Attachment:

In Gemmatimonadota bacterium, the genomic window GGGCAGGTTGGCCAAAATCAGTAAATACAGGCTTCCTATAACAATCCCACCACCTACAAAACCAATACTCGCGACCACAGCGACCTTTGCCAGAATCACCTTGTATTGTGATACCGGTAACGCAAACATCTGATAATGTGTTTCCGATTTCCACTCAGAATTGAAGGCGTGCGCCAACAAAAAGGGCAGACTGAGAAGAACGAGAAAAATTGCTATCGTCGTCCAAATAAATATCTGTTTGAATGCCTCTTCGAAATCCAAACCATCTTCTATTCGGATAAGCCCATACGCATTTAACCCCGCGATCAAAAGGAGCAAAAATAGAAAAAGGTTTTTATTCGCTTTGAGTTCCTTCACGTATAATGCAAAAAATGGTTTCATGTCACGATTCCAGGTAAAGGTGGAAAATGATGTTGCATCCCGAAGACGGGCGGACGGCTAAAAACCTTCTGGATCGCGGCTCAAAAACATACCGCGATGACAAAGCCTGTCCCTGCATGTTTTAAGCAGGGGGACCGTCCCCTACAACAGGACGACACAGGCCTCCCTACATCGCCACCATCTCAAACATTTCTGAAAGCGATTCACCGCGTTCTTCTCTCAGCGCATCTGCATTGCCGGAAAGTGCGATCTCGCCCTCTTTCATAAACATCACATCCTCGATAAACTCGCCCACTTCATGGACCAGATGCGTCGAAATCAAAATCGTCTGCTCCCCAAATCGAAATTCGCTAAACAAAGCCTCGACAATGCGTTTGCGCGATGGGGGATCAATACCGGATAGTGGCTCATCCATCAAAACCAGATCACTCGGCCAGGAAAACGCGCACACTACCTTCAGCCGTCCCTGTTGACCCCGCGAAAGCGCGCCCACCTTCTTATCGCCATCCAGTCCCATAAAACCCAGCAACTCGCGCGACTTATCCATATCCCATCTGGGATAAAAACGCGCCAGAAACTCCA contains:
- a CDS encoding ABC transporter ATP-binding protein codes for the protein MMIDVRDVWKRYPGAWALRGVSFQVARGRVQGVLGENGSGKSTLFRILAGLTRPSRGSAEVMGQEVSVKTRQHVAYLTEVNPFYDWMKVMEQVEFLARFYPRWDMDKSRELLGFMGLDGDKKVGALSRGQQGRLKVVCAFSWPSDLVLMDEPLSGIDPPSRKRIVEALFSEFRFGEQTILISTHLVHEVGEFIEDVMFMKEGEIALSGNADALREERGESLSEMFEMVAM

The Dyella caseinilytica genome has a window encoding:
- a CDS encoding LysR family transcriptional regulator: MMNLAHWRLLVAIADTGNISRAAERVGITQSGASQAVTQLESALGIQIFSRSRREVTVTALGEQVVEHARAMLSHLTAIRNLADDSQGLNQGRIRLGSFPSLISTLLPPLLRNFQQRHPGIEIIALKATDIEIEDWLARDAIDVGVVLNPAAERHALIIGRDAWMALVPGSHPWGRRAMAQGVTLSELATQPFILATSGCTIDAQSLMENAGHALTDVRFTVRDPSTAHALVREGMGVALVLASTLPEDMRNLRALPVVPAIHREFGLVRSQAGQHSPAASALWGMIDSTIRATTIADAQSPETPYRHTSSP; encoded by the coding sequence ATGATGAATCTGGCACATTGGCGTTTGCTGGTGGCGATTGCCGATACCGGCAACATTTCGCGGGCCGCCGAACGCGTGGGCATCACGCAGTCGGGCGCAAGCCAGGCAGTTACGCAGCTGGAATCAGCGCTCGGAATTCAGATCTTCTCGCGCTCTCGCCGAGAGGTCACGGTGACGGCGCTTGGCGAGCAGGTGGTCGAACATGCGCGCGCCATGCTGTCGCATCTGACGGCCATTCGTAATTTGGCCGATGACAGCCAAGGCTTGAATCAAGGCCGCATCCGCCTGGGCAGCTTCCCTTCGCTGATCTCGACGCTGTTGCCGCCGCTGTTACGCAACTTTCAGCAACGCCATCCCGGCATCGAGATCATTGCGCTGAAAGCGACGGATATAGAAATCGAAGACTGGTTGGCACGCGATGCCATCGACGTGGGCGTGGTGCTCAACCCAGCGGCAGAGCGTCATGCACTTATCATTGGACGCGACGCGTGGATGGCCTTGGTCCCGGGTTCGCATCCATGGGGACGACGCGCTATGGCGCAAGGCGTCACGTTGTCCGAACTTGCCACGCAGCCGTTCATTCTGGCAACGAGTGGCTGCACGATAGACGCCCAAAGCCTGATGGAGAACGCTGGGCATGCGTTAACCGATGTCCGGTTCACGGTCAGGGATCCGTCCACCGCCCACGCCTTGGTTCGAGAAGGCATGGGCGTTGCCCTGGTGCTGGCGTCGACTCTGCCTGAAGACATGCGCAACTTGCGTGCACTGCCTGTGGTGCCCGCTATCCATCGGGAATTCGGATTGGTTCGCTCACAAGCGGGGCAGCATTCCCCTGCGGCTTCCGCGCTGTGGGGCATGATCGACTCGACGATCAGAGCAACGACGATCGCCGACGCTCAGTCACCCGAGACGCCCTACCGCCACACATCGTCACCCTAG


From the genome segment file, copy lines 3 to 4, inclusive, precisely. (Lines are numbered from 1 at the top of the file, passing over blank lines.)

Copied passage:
The Dyella caseinilytica genome has a window encoding:
- a CDS encoding LysR family transcriptional regulator: MMNLAHWRLLVAIADTGNISRAAERVGITQSGASQAVTQLESALGIQIFSRSRREVTVTALGEQVVEHARAMLSHLTAIRNLADDSQGLNQGRIRLGSFPSLISTLLPPLLRNFQQRHPGIEIIALKATDIEIEDWLARDAIDVGVVLNPAAERHALIIGRDAWMALVPGSHPWGRRAMAQGVTLSELATQPFILATSGCTIDAQSLMENAGHALTDVRFTVRDPSTAHALVREGMGVALVLASTLPEDMRNLRALPVVPAIHREFGLVRSQAGQHSPAASALWGMIDSTIRATTIADAQSPETPYRHTSSP; encoded by the coding sequence ATGATGAATCTGGCACATTGGCGTTTGCTGGTGGCGATTGCCGATACCGGCAACATTTCGCGGGCCGCCGAACGCGTGGGCATCACGCAGTCGGGCGCAAGCCAGGCAGTTACGCAGCTGGAATCAGCGCTCGGAATTCAGATCTTCTCGCGCTCTCGCCGAGAGGTCACGGTGACGGCGCTTGGCGAGCAGGTGGTCGAACATGCGCGCGCCATGCTGTCGCATCTGACGGCCATTCGTAATTTGGCCGATGACAGCCAAGGCTTGAATCAAGGCCGCATCCGCCTGGGCAGCTTCCCTTCGCTGATCTCGACGCTGTTGCCGCCGCTGTTACGCAACTTTCAGCAACGCCATCCCGGCATCGAGATCATTGCGCTGAAAGCGACGGATATAGAAATCGAAGACTGGTTGGCACGCGATGCCATCGACGTGGGCGTGGTGCTCAACCCAGCGGCAGAGCGTCATGCACTTATCATTGGACGCGACGCGTGGATGGCCTTGGTCCCGGGTTCGCATCCATGGGGACGACGCGCTATGGCGCAAGGCGTCACGTTGTCCGAACTTGCCACGCAGCCGTTCATTCTGGCAACGAGTGGCTGCACGATAGACGCCCAAAGCCTGATGGAGAACGCTGGGCATGCGTTAACCGATGTCCGGTTCACGGTCAGGGATCCGTCCACCGCCCACGCCTTGGTTCGAGAAGGCATGGGCGTTGCCCTGGTGCTGGCGTCGACTCTGCCTGAAGACATGCGCAACTTGCGTGCACTGCCTGTGGTGCCCGCTATCCATCGGGAATTCGGATTGGTTCGCTCACAAGCGGGGCAGCATTCCCCTGCGGCTTCCGCGCTGTGGGGCATGATCGACTCGACGATCAGAGCAACGACGATCGCCGACGCTCAGTCACCCGAGACGCCCTACCGCCACACATCGTCACCCTAG